Mag. Dr. Agnieszka Pasieka

Agnieszka Pasieka is a socio-cultural anthropologist. Her research explores questions of inequality, discrimination, and social hierarchies, and the ways different social actors address them. She has conducted a long-term fieldwork on religious and ethnic minorities in Poland and a historically informed study of migration, class and ethnicity in the Connecticut River Valley. Currently, she is carrying out a large ethnographic project on networks of European far-right activists in Central Europe. Between 2015 and 2018, Agnieszka was a Marie Skłodowska-Curie Research Fellow at the Institute for East European History and at present is Elise Richter Research Fellow at the Department of Social and Cultural Anthropology.

 

 

Education 

    • 2012 - Ph.D., Anthropology, Martin Luther University Halle-Wittenberg / Max Planck Institute for Social Anthropology, Halle/Saale, Germany
    • 2007 - Magister, Sociology, Jagiellonian University, Cracow, Poland

Recent publications

    • (Under review): #Polishness. Rethinking modern Polish identity. Under review with Rochester University Press (together with Paweł Rodak).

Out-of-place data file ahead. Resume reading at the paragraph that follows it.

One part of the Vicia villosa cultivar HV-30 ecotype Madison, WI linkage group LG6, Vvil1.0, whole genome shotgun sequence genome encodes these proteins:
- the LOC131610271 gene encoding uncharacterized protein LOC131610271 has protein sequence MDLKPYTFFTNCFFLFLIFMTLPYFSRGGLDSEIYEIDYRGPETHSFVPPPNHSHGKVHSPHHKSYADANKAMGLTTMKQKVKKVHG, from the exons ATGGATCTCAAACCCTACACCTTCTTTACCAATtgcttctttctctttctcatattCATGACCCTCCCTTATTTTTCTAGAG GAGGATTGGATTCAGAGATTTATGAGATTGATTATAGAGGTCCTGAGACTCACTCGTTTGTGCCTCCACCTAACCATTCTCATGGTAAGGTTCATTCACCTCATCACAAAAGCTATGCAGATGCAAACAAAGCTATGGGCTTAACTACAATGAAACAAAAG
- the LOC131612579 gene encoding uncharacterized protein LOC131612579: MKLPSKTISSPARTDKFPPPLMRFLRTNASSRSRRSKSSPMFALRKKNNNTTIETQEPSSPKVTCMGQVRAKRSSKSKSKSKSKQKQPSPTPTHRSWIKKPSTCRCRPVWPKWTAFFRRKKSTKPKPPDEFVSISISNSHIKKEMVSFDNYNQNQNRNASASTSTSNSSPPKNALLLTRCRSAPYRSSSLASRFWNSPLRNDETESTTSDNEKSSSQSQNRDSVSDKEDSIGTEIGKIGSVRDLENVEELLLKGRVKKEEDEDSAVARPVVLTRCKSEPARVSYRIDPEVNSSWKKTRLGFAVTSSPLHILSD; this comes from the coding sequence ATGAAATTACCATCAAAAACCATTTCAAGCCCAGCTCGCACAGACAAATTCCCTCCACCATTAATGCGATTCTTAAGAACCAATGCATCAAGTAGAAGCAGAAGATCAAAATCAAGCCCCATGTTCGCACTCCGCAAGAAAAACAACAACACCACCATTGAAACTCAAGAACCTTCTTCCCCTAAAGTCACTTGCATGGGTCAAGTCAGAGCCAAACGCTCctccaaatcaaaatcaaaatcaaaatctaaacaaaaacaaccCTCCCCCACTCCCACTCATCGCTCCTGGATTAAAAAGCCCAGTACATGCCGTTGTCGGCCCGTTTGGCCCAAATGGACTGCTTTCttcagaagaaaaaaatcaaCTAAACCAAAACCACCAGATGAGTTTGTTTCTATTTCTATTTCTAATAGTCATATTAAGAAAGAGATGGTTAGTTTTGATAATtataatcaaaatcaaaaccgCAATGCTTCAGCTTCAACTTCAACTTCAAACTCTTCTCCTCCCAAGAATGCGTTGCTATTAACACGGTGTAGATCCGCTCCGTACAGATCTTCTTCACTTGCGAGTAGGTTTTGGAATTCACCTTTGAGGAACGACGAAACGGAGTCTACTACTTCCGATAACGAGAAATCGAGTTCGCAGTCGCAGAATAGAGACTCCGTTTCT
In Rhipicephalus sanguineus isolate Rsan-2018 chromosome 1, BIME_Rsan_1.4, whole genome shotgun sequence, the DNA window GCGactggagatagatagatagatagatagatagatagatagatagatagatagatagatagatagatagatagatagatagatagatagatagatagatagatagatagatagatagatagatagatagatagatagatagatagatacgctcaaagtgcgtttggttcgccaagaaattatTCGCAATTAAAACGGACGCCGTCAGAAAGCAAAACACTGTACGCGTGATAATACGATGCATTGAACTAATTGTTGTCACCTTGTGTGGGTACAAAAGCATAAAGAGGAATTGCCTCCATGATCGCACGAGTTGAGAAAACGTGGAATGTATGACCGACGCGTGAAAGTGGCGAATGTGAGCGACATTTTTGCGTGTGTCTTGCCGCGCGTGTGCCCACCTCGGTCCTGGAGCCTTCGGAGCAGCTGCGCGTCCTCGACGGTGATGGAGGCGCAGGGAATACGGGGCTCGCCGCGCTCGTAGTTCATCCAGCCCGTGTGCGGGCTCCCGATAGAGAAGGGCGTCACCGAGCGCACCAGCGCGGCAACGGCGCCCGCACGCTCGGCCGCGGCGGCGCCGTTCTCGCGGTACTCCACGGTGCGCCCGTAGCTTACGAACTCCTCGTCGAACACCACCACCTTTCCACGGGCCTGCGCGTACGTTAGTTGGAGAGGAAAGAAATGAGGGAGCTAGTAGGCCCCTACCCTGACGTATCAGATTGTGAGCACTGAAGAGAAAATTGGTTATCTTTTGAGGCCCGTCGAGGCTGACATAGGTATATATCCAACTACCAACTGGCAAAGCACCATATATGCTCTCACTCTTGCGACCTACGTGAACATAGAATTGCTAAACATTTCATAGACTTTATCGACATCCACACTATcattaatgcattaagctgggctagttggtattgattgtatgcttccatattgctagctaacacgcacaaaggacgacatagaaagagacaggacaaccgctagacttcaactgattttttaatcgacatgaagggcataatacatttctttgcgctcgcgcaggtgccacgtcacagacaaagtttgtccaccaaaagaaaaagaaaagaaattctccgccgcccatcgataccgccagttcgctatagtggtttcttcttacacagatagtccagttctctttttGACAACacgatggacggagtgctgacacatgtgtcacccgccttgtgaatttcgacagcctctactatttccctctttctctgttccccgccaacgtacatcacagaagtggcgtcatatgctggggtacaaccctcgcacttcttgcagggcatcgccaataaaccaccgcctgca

• (2015): Hierarchy and Pluralism: Living Religious Difference in Catholic Poland. New York: Palgrave Macmillan.
    • (Forthcoming 2021): “Making an ethnic group. The minority question in the Second Polish Republic” European History Quarterly.
    • (Forthcoming): “Introduction to the special issue: National, European, Transnational: Far-right Activism in the 20th and 21st Centuries,” East European Politics and Societies
    • (Forthcoming): “Postsocialist and postcapitalist questions? Far-right historical politics in Italy and Poland” East European Politics and Societies.
    • (2020): “In search of a cure? Youth far-right activism and the making of a new Europe.” Research in Political Sociology, vol. 27: 85-102.
    • (2019): Anthropology of the far right: What if we like the ‘unlikeable’ others? Anthropology Today 35(1).
    • (2017): “Taking far-right claims seriously and literally: anthropology and the study of right-wing radicalism.” Slavic Review 76, no. S1: S19-S29.
    • (2016): “Re-enacting Ethnic Cleansing: People’s History and Elitist Nationalism in Contemporary Poland.” Nations and Nationalism 22(1): 63-83.